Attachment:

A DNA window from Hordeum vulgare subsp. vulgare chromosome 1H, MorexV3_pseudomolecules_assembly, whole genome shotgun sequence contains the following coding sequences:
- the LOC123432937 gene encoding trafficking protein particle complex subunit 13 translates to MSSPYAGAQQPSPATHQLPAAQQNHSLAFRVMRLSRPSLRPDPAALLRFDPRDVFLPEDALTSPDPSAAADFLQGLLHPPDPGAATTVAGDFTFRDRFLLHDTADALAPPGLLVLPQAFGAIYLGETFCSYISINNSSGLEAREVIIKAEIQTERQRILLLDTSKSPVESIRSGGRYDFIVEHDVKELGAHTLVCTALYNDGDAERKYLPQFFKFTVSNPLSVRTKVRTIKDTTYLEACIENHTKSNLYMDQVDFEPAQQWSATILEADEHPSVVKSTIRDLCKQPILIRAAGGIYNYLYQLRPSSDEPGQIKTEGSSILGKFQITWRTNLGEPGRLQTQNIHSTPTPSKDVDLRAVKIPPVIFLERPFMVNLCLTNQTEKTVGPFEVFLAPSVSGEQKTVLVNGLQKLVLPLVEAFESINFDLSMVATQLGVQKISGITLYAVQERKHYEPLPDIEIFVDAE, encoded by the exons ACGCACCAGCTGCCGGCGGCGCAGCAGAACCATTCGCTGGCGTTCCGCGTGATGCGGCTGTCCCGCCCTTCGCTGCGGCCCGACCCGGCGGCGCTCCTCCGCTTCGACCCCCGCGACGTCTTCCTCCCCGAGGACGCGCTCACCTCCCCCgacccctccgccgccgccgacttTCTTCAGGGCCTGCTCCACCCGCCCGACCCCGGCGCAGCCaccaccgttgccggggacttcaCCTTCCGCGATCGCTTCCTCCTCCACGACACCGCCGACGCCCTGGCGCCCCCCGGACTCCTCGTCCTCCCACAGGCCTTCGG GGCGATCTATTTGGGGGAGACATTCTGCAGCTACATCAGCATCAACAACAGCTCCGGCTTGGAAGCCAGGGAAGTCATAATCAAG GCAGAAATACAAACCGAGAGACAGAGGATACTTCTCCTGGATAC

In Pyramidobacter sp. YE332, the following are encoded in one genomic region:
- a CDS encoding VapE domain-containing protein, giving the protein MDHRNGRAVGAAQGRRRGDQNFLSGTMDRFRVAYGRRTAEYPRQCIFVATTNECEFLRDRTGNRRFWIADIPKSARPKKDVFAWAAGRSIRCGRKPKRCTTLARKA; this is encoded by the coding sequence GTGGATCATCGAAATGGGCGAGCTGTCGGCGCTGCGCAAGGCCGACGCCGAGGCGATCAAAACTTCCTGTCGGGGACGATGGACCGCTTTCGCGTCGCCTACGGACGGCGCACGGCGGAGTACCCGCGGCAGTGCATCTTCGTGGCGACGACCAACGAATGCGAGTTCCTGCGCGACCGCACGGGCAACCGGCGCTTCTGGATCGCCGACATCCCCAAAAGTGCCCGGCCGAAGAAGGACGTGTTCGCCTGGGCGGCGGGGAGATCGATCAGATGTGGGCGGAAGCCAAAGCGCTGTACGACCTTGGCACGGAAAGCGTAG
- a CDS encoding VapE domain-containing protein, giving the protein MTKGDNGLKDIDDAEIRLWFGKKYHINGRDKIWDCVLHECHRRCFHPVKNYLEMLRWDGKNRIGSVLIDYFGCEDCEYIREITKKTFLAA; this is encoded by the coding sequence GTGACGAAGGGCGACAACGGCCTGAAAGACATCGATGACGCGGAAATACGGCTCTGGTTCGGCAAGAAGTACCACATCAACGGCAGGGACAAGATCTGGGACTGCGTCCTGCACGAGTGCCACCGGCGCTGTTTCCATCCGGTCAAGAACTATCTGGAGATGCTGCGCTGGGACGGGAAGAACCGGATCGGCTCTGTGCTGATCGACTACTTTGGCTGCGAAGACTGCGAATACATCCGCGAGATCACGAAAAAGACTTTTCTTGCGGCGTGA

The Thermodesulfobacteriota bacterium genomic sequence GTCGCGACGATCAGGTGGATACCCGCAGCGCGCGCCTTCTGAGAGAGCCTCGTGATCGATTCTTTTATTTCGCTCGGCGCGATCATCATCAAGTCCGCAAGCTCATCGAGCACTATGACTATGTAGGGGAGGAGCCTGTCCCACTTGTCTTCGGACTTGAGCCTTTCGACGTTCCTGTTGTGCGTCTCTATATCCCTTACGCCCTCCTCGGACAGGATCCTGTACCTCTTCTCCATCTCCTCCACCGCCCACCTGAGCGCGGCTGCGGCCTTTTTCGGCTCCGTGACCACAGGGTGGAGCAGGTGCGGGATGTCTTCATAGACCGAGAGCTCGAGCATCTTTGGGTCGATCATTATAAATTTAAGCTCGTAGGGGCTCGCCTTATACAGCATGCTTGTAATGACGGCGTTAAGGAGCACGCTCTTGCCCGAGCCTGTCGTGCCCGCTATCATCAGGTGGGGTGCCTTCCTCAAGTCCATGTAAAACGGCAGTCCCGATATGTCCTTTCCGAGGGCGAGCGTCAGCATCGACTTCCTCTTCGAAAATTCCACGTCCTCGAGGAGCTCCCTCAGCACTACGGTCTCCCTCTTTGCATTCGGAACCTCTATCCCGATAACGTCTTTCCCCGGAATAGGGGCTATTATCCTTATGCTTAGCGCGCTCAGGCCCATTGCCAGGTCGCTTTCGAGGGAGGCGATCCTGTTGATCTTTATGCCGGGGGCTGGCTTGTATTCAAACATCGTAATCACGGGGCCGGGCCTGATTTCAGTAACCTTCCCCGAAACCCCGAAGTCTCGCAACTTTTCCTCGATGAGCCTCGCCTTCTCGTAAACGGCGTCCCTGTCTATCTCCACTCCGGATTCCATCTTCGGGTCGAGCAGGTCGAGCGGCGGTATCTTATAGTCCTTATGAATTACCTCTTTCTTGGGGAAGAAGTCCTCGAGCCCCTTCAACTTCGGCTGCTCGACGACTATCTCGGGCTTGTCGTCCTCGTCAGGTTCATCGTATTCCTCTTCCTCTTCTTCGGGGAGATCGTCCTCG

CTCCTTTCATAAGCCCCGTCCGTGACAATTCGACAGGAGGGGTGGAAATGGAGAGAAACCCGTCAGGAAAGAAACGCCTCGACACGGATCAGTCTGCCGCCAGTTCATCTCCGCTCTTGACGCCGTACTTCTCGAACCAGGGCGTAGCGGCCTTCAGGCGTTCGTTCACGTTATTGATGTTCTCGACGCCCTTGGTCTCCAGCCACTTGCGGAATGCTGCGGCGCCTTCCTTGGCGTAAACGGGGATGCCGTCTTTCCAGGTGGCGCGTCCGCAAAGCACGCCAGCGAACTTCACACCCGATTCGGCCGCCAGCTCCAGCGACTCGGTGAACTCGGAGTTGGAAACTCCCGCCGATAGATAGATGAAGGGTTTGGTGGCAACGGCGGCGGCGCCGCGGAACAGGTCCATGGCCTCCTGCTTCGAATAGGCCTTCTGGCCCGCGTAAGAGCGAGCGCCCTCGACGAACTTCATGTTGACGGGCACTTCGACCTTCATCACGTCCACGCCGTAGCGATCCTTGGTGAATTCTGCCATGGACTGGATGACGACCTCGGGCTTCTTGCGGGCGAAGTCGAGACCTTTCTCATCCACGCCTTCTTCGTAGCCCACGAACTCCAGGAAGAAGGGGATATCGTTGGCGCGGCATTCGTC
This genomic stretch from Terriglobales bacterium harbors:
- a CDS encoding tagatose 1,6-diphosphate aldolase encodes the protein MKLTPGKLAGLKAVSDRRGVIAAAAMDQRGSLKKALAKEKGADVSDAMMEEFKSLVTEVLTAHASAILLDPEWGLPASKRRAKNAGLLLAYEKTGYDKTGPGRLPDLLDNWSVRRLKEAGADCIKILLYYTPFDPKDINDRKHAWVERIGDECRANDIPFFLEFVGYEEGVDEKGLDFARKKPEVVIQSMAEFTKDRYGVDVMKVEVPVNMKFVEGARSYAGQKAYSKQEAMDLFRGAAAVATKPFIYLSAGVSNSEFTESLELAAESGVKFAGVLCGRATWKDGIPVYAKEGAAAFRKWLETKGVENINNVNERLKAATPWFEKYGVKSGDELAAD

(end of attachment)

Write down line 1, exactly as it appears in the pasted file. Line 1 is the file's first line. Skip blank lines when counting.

A DNA window from Hordeum vulgare subsp. vulgare chromosome 1H, MorexV3_pseudomolecules_assembly, whole genome shotgun sequence contains the following coding sequences: